BT stepped up its push into the pay-TV market yesterday by cutting the price of watching Premier League football to as little as £6.99 a month.
The Sky Sports 1 offer, available to customers who take a bundle of broadband and calls for 24 months, follows the communications regulator's ruling that BSkyB must sell its premium sports content to rivals at regulated prices.
BT Vision customers who want to add Sky Sports 1 and Sky Sports 2 on a month-by-month contract will pay £16.99, which still undercuts Sky's price.
The telecoms group began offering the packages yesterday in time for the start of the new Premier League football season in August.
However, it is likely to be doing so at a loss after reports said BSkyB plans to increase its retail prices for sport, meaning that the price it charges wholesale customers such as BT will increase accordingly.
Sky is said to be increasing the retail price of Sky Sports 1 and Sky Sports 2 by £3. Under the wholesale pricing mechanism set out in Ofcom's ruling, this means the wholesale cost of both channels rises from £17.14 to £19.07 a month, close to the level from which Ofcom brought them down.
The telecoms company currently has 467,000 BT Vision subscribers.
BSkyB is taking legal action over the Ofcom ruling but in the meantime agreed to sell the channels at the price it currently charges Virgin Media, its only wholesale customer.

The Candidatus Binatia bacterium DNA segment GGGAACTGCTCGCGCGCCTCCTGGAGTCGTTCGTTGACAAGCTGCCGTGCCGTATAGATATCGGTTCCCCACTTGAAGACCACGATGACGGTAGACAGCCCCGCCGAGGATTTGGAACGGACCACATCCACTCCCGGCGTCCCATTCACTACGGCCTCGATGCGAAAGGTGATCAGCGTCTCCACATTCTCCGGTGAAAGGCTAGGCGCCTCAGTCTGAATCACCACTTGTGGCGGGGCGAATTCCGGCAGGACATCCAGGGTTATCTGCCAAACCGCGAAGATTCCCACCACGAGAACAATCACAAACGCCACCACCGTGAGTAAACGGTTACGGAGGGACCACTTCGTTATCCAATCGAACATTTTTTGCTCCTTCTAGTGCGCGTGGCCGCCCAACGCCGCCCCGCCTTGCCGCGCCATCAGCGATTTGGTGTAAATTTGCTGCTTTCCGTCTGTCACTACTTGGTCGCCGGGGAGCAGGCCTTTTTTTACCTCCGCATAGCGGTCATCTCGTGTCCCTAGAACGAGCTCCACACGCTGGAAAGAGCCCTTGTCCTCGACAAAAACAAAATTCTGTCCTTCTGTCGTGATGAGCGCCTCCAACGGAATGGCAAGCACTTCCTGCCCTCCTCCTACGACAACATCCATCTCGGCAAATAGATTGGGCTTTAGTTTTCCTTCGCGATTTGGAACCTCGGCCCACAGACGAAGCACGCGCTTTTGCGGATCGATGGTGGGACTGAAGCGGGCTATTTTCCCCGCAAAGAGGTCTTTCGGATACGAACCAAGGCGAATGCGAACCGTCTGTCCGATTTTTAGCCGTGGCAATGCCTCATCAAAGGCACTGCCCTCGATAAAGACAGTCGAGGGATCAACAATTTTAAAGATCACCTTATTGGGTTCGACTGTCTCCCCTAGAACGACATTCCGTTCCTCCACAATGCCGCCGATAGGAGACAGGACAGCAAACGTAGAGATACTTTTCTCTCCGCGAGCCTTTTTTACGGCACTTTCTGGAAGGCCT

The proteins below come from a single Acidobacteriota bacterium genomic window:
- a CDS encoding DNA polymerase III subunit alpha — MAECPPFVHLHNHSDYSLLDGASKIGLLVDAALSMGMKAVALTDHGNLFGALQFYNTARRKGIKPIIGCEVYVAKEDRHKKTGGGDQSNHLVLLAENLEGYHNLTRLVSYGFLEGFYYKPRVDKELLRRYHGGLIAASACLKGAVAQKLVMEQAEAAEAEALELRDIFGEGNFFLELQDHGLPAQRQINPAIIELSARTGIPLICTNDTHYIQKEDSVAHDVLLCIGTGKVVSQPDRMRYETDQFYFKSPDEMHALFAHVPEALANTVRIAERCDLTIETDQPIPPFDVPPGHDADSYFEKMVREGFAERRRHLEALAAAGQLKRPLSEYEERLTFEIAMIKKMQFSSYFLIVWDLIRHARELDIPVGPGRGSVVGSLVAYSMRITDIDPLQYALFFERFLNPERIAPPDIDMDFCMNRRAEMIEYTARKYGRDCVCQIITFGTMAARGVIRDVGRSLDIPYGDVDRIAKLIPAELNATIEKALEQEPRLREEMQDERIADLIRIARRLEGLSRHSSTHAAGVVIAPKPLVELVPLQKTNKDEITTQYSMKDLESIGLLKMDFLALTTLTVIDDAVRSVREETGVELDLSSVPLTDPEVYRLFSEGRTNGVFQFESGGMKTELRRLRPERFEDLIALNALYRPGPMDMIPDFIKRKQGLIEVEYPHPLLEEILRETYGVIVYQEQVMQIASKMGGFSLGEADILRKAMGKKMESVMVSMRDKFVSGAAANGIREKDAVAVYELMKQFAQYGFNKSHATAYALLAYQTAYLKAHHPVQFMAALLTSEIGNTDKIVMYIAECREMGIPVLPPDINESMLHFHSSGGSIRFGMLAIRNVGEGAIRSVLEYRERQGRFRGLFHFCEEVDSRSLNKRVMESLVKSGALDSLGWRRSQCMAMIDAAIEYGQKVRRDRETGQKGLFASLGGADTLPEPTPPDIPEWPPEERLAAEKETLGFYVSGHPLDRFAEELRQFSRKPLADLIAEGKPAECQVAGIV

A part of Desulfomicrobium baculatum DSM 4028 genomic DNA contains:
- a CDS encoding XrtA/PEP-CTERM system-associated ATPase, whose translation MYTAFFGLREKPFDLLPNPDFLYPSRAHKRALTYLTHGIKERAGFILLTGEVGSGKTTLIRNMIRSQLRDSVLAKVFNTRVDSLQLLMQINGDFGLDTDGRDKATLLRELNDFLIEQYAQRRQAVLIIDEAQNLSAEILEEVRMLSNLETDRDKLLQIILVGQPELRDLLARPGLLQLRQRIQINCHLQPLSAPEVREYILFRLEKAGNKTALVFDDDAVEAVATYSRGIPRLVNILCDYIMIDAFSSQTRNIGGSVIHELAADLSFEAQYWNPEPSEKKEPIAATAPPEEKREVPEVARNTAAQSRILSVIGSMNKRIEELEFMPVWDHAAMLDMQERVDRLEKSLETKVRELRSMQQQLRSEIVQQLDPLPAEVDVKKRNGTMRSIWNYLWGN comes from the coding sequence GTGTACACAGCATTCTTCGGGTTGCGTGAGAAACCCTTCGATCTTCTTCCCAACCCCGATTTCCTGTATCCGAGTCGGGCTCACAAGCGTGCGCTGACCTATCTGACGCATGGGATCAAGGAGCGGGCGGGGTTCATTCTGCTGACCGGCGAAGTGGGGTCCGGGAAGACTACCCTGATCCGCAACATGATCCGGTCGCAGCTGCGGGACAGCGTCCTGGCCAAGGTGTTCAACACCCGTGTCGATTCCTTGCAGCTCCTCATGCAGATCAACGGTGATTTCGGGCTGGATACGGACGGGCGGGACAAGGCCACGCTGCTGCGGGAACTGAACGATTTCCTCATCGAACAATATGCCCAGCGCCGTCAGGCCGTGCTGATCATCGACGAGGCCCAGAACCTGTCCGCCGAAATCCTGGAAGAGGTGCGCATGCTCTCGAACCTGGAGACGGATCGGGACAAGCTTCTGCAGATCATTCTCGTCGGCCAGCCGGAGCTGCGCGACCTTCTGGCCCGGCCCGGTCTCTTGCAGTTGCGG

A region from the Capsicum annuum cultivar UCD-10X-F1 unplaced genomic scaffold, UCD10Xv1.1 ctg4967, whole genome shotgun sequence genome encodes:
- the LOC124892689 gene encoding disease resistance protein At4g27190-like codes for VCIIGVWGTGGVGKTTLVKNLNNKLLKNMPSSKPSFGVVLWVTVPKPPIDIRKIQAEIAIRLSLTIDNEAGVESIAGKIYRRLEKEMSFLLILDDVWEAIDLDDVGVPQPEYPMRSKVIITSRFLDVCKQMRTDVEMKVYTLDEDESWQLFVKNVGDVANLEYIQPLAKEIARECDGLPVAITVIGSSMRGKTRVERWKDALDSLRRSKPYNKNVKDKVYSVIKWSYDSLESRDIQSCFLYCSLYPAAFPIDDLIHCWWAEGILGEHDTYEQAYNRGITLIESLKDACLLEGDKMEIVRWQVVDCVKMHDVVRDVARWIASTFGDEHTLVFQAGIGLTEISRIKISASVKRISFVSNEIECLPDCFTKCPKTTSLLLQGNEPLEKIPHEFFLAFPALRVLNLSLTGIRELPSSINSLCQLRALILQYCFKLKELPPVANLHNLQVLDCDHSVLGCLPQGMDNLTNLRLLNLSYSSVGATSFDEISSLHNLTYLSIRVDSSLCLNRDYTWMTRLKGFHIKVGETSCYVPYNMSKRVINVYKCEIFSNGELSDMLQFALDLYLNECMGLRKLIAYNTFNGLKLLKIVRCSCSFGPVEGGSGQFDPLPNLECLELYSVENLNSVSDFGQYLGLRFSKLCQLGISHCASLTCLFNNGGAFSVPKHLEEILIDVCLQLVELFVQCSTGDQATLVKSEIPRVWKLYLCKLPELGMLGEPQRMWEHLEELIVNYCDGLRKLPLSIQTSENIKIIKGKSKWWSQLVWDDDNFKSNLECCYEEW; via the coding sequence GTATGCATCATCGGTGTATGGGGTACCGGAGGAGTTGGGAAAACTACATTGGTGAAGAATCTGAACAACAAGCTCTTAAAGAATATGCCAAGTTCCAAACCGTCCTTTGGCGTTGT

The difference between this and the recommended Ofcom price will be held in a special account until the outcome of the full hearing of BSkyB's appeal.
Consumer groups said Ofcom's intervention meant more choice and lower prices for viewers, but sporting bodies reacted furiously to the potential cut in funding.
Ofcom's announcement followed a three-year investigation into the industry after concerns were raised by BT, Virgin Media, TopUp TV and Setanta, which has since gone bust.
BT Retail chief executive Gavin Patterson said: "A more competitive market will ensure that customers continue to get the best sport for the sharpest prices and this opening of the market will be in the best interests of customers."
Mike Darcey, Sky's chief operating officer, said: "If BT really wanted to give customers a fair deal, it would stop charging so much for its broadband and phone services."